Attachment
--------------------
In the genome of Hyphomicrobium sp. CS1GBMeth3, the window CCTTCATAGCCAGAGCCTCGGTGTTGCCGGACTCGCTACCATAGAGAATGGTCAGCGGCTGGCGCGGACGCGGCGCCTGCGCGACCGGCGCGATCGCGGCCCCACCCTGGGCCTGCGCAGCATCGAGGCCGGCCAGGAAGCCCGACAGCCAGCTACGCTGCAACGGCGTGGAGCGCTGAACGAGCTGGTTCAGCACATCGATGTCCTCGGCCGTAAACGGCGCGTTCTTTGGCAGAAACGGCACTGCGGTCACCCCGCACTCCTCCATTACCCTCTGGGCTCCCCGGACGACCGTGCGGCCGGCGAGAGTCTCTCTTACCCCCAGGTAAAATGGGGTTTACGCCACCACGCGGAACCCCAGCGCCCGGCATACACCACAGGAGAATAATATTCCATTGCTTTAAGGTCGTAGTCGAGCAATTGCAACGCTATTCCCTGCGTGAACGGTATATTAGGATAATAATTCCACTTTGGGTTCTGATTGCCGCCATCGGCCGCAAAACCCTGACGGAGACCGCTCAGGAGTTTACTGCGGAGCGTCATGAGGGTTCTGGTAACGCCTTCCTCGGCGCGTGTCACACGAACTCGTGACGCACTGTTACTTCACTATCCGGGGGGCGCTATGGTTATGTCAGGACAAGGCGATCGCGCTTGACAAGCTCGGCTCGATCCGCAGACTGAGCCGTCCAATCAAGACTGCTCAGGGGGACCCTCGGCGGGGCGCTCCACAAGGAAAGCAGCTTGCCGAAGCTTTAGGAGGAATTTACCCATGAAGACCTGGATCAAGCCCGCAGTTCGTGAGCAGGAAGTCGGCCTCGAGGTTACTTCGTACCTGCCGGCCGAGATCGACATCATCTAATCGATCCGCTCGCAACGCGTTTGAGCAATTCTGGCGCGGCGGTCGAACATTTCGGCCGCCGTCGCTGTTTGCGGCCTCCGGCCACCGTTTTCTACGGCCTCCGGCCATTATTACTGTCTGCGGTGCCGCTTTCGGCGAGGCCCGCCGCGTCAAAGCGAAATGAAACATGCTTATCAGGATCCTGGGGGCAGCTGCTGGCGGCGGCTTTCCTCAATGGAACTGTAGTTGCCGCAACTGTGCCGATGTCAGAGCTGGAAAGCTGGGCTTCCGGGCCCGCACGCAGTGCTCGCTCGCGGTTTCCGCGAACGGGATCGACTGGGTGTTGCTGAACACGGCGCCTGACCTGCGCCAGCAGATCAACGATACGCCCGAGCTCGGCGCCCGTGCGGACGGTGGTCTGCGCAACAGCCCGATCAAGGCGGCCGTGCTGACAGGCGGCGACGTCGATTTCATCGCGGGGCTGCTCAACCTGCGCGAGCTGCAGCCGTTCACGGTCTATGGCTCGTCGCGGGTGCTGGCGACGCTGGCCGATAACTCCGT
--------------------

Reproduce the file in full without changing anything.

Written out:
In the genome of Hyphomicrobium sp. CS1GBMeth3, the window CCTTCATAGCCAGAGCCTCGGTGTTGCCGGACTCGCTACCATAGAGAATGGTCAGCGGCTGGCGCGGACGCGGCGCCTGCGCGACCGGCGCGATCGCGGCCCCACCCTGGGCCTGCGCAGCATCGAGGCCGGCCAGGAAGCCCGACAGCCAGCTACGCTGCAACGGCGTGGAGCGCTGAACGAGCTGGTTCAGCACATCGATGTCCTCGGCCGTAAACGGCGCGTTCTTTGGCAGAAACGGCACTGCGGTCACCCCGCACTCCTCCATTACCCTCTGGGCTCCCCGGACGACCGTGCGGCCGGCGAGAGTCTCTCTTACCCCCAGGTAAAATGGGGTTTACGCCACCACGCGGAACCCCAGCGCCCGGCATACACCACAGGAGAATAATATTCCATTGCTTTAAGGTCGTAGTCGAGCAATTGCAACGCTATTCCCTGCGTGAACGGTATATTAGGATAATAATTCCACTTTGGGTTCTGATTGCCGCCATCGGCCGCAAAACCCTGACGGAGACCGCTCAGGAGTTTACTGCGGAGCGTCATGAGGGTTCTGGTAACGCCTTCCTCGGCGCGTGTCACACGAACTCGTGACGCACTGTTACTTCACTATCCGGGGGGCGCTATGGTTATGTCAGGACAAGGCGATCGCGCTTGACAAGCTCGGCTCGATCCGCAGACTGAGCCGTCCAATCAAGACTGCTCAGGGGGACCCTCGGCGGGGCGCTCCACAAGGAAAGCAGCTTGCCGAAGCTTTAGGAGGAATTTACCCATGAAGACCTGGATCAAGCCCGCAGTTCGTGAGCAGGAAGTCGGCCTCGAGGTTACTTCGTACCTGCCGGCCGAGATCGACATCATCTAATCGATCCGCTCGCAACGCGTTTGAGCAATTCTGGCGCGGCGGTCGAACATTTCGGCCGCCGTCGCTGTTTGCGGCCTCCGGCCACCGTTTTCTACGGCCTCCGGCCATTATTACTGTCTGCGGTGCCGCTTTCGGCGAGGCCCGCCGCGTCAAAGCGAAATGAAACATGCTTATCAGGATCCTGGGGGCAGCTGCTGGCGGCGGCTTTCCTCAATGGAACTGTAGTTGCCGCAACTGTGCCGATGTCAGAGCTGGAAAGCTGGGCTTCCGGGCCCGCACGCAGTGCTCGCTCGCGGTTTCCGCGAACGGGATCGACTGGGTGTTGCTGAACACGGCGCCTGACCTGCGCCAGCAGATCAACGATACGCCCGAGCTCGGCGCCCGTGCGGACGGTGGTCTGCGCAACAGCCCGATCAAGGCGGCCGTGCTGACAGGCGGCGACGTCGATTTCATCGCGGGGCTGCTCAACCTGCGCGAGCTGCAGCCGTTCACGGTCTATGGCTCGTCGCGGGTGCTGGCGACGCTGGCCGATAACTCCGT